King Lear | Cumston Hall Dates October 12-14
Tour Dates October 8-28

By William Shakespeare
Directed by Michael Dix Thomas

Two aging fathers, one a King, one his courtier, reject the children who truly love them. Their blindness unleashes a tempest of pitiless ambition—plunging king and kingdom into a hell of treachery, madness, and violence. Tender, chaotic, moving, and shocking, King Lear reveals the worst and best in human nature.

Cumston Hall Schedule
Friday, October 12, 7:30 p.m.
Saturday, October 13, 1:00 p.m., 7:30 p.m.
Sunday, October 14, 1:00 p.m.
Production Team

 

Michael Dix Thomas
Director
Meg Anderson
Set Designer
Elizabeth Rocha
Costume Designer
Jim Alexander
Technical Director/Lighting Designer
Katie Moshier
Stage Manager


Cast

Wendy Way
King Lear

Kate Manfre
Goneril

Trevor Latez Hayes Edgar

James Noel Hoban Albany/ Gloucester

Paul Haley
Kent

Heather Irish Regan

Ardarius Blakely Edmund

Chloe Bell Cordelia/ Fool


nea-shakespeare-in-american-communities
Theater at Monmouth’s production is part of Shakespeare in American Communities, a program of the National Endowment for the Arts in partnership with Arts Midwest.

 

Funded in part by a grant from the Betterment Fund.

Michael Dix Thomas, director, describes Shakespeare’s King Lear as “epic, angsty, and exciting. In many ways it mirrors the delight we take from popular fantasy series like Game of Thrones and The Lord of the Rings. At the core, the story is a family drama with national implications of the largest scope. But like these fantasy series the excitement and drama come from the imaginative worlds, the high stakes adventures, the deliciously evil villains, and the self-sacrificing heroes.” The setting will be deliberately non-historically ancient, drawing on Shakespeare’s own anachronisms and echoing the fantasy style of Game of Thrones, and The Lord of the Rings. The world is ancient and earthy, suggesting a harsher and older society than our own. The use of a fantasy framework allows for a heightened universe for the play that is dangerous and foreign, but decidedly human and relatable. This opens up the depths of cruelty that exist side-by-side with the heights of altruism.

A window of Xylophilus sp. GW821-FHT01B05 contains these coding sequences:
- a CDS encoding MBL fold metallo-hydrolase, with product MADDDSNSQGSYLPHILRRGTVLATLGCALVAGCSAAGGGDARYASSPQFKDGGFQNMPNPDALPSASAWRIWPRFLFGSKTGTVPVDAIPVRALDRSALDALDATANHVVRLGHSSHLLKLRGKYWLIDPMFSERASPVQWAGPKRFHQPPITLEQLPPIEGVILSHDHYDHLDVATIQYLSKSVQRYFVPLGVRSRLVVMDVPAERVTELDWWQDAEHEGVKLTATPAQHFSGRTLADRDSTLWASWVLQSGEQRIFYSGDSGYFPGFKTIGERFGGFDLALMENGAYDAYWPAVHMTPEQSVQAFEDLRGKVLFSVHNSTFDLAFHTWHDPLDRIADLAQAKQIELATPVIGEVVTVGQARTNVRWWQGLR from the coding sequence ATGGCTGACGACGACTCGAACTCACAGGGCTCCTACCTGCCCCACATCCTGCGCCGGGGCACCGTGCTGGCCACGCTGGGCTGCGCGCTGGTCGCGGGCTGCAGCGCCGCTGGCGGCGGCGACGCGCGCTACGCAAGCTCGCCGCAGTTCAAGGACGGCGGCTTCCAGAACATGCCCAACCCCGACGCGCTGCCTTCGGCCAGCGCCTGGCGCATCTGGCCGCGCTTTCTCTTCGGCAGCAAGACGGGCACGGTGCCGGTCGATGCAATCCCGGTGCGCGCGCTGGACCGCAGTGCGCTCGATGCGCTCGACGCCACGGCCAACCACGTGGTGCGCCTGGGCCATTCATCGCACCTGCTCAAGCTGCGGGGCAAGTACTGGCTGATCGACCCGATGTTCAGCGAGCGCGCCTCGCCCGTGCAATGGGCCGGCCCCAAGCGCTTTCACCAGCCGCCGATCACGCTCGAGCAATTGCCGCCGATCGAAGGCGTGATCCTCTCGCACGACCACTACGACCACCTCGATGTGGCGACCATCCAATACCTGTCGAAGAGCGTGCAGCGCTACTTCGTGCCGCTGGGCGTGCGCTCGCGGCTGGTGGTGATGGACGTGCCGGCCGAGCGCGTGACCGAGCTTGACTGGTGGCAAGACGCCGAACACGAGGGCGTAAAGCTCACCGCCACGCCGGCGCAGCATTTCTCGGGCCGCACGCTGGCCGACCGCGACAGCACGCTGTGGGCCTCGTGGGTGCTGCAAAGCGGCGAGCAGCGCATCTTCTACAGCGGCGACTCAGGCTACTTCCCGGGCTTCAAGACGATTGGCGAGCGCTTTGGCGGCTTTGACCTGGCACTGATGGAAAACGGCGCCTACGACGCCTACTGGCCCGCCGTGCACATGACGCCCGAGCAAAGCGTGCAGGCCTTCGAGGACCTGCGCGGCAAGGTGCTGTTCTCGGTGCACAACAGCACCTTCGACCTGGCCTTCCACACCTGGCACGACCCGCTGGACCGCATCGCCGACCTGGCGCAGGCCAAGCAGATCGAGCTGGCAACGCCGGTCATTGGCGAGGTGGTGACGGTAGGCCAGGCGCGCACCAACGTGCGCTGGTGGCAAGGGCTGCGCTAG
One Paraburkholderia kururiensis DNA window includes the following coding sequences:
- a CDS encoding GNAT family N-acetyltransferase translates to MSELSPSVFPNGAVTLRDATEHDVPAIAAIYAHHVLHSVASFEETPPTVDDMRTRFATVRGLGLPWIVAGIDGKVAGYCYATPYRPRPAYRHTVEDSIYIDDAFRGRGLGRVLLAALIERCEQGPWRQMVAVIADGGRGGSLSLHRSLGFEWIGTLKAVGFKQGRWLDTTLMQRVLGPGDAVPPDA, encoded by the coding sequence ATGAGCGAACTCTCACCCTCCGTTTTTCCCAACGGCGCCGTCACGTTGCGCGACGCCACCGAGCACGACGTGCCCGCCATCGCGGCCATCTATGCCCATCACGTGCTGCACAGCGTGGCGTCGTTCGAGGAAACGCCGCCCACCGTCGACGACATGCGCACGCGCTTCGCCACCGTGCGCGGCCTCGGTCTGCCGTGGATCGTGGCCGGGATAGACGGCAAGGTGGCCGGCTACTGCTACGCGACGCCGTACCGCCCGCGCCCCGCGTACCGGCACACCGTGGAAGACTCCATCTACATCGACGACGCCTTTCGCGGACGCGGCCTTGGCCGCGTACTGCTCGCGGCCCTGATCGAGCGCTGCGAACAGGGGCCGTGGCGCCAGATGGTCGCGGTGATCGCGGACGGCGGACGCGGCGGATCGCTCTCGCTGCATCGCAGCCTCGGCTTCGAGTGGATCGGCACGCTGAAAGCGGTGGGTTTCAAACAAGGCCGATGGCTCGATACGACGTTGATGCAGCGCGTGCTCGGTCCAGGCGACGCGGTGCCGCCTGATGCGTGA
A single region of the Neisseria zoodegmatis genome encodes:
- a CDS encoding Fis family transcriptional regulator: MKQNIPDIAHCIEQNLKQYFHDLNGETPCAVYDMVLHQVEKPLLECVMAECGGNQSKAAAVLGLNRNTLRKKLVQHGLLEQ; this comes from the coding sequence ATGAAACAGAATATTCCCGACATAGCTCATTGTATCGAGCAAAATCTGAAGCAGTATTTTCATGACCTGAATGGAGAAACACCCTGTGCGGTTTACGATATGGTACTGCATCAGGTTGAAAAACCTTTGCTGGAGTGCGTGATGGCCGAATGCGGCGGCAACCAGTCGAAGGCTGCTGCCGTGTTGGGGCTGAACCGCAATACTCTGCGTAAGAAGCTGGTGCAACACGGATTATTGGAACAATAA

For many, Lear is a play about age and the loss of status, faculties, and the pride that accompanies the final stage of human life (apropos in Maine, the state with the highest median age). But King Lear is also a play about the next or new generation. This younger generation in Lear are forced to carve out their own place in the world in the face of irresponsible leadership. The production will be cast with a specific attention to appropriate age to tell that story so as to highlight the generational divide.

The play explores the extremes of human brutality as the Machiavellian villains claw their way up. Ultimately pure-hearted heroes overcome the villains and regain control of the country. Their victory, however, is not without cost, and they must confront the ultimate Shakespearian questions: How should we act? What must we do? What makes us human? Through a fantastic lens, King Lear demands that we consider our role in a changing society, and that we confront the questions of how we must act when our time comes. For a young audience on the cusp of accepting this responsibility in an ever-more divided world–this play provides ample opportunities for students to examine their own humanity and how they will contribute to a new world order in their lifetimes.